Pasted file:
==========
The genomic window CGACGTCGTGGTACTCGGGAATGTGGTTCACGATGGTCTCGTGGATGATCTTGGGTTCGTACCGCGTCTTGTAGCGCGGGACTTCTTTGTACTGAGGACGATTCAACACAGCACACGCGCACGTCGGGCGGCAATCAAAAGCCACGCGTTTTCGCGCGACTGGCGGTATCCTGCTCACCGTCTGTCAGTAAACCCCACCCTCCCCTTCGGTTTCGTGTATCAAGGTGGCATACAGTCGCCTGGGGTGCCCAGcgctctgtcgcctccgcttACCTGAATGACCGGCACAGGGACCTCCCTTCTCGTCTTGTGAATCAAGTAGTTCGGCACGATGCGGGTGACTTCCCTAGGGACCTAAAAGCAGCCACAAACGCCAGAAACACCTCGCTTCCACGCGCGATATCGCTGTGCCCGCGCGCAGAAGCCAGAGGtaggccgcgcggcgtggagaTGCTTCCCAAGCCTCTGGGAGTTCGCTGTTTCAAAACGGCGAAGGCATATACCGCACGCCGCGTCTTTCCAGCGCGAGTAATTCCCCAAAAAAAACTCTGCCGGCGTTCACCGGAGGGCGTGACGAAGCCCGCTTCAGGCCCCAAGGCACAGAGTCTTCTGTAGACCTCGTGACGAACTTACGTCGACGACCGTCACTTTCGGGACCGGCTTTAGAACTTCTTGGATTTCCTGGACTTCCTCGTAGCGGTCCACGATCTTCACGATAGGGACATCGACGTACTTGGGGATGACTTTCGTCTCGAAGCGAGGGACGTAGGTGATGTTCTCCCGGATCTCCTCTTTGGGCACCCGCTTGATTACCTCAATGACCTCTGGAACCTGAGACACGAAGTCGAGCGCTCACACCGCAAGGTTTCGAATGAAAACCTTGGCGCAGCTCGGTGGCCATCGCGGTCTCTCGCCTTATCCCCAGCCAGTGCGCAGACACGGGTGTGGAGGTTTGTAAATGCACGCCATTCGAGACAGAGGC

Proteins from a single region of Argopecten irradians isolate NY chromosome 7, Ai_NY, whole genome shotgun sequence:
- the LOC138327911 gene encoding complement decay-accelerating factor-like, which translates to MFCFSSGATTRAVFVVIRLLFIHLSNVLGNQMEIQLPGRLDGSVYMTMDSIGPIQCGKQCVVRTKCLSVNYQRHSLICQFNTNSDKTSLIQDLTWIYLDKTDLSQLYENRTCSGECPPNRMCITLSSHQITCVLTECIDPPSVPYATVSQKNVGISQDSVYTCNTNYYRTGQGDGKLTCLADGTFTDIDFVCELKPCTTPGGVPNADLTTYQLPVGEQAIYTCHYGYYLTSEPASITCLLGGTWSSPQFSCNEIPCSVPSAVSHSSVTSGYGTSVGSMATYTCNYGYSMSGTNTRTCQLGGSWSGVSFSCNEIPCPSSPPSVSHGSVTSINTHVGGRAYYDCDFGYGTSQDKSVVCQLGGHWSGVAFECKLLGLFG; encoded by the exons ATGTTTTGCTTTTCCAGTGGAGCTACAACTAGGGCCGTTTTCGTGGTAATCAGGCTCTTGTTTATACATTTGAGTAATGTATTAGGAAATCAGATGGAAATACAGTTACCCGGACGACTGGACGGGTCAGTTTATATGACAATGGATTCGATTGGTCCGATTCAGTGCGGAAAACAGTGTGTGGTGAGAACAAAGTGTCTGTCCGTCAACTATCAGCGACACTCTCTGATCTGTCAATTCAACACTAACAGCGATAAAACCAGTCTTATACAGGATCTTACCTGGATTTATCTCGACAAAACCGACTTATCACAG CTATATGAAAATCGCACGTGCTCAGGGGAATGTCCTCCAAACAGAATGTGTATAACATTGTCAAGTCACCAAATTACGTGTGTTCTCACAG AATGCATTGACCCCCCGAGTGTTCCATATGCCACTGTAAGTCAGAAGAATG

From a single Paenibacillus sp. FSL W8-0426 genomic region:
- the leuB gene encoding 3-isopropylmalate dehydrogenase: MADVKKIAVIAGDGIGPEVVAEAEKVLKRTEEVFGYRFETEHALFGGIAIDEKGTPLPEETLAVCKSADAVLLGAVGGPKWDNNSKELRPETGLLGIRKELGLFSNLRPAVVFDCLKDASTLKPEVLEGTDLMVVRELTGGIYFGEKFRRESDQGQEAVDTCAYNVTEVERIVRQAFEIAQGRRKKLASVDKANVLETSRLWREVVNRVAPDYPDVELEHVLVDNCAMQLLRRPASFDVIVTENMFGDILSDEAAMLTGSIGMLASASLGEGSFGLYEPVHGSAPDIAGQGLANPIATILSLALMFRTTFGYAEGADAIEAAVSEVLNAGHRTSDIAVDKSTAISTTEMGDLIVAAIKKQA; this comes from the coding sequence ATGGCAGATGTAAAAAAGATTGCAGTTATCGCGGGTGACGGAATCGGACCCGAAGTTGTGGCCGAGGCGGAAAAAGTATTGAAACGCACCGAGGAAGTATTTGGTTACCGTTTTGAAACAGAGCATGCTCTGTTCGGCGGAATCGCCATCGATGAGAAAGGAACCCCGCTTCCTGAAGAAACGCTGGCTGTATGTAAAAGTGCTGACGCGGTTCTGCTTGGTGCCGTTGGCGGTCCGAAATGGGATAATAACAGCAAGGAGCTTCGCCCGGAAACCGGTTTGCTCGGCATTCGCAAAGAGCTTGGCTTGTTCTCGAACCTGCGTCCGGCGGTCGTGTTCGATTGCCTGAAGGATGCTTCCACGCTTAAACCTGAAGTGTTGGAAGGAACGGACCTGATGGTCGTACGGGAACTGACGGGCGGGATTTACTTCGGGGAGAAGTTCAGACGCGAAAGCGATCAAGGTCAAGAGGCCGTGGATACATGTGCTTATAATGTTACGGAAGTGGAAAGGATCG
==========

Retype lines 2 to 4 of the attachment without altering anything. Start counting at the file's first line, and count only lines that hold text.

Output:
Proteins from a single region of Argopecten irradians isolate NY chromosome 7, Ai_NY, whole genome shotgun sequence:
- the LOC138327911 gene encoding complement decay-accelerating factor-like, which translates to MFCFSSGATTRAVFVVIRLLFIHLSNVLGNQMEIQLPGRLDGSVYMTMDSIGPIQCGKQCVVRTKCLSVNYQRHSLICQFNTNSDKTSLIQDLTWIYLDKTDLSQLYENRTCSGECPPNRMCITLSSHQITCVLTECIDPPSVPYATVSQKNVGISQDSVYTCNTNYYRTGQGDGKLTCLADGTFTDIDFVCELKPCTTPGGVPNADLTTYQLPVGEQAIYTCHYGYYLTSEPASITCLLGGTWSSPQFSCNEIPCSVPSAVSHSSVTSGYGTSVGSMATYTCNYGYSMSGTNTRTCQLGGSWSGVSFSCNEIPCPSSPPSVSHGSVTSINTHVGGRAYYDCDFGYGTSQDKSVVCQLGGHWSGVAFECKLLGLFG; encoded by the exons ATGTTTTGCTTTTCCAGTGGAGCTACAACTAGGGCCGTTTTCGTGGTAATCAGGCTCTTGTTTATACATTTGAGTAATGTATTAGGAAATCAGATGGAAATACAGTTACCCGGACGACTGGACGGGTCAGTTTATATGACAATGGATTCGATTGGTCCGATTCAGTGCGGAAAACAGTGTGTGGTGAGAACAAAGTGTCTGTCCGTCAACTATCAGCGACACTCTCTGATCTGTCAATTCAACACTAACAGCGATAAAACCAGTCTTATACAGGATCTTACCTGGATTTATCTCGACAAAACCGACTTATCACAG CTATATGAAAATCGCACGTGCTCAGGGGAATGTCCTCCAAACAGAATGTGTATAACATTGTCAAGTCACCAAATTACGTGTGTTCTCACAG AATGCATTGACCCCCCGAGTGTTCCATATGCCACTGTAAGTCAGAAGAATG

From a single Paenibacillus sp. FSL W8-0426 genomic region: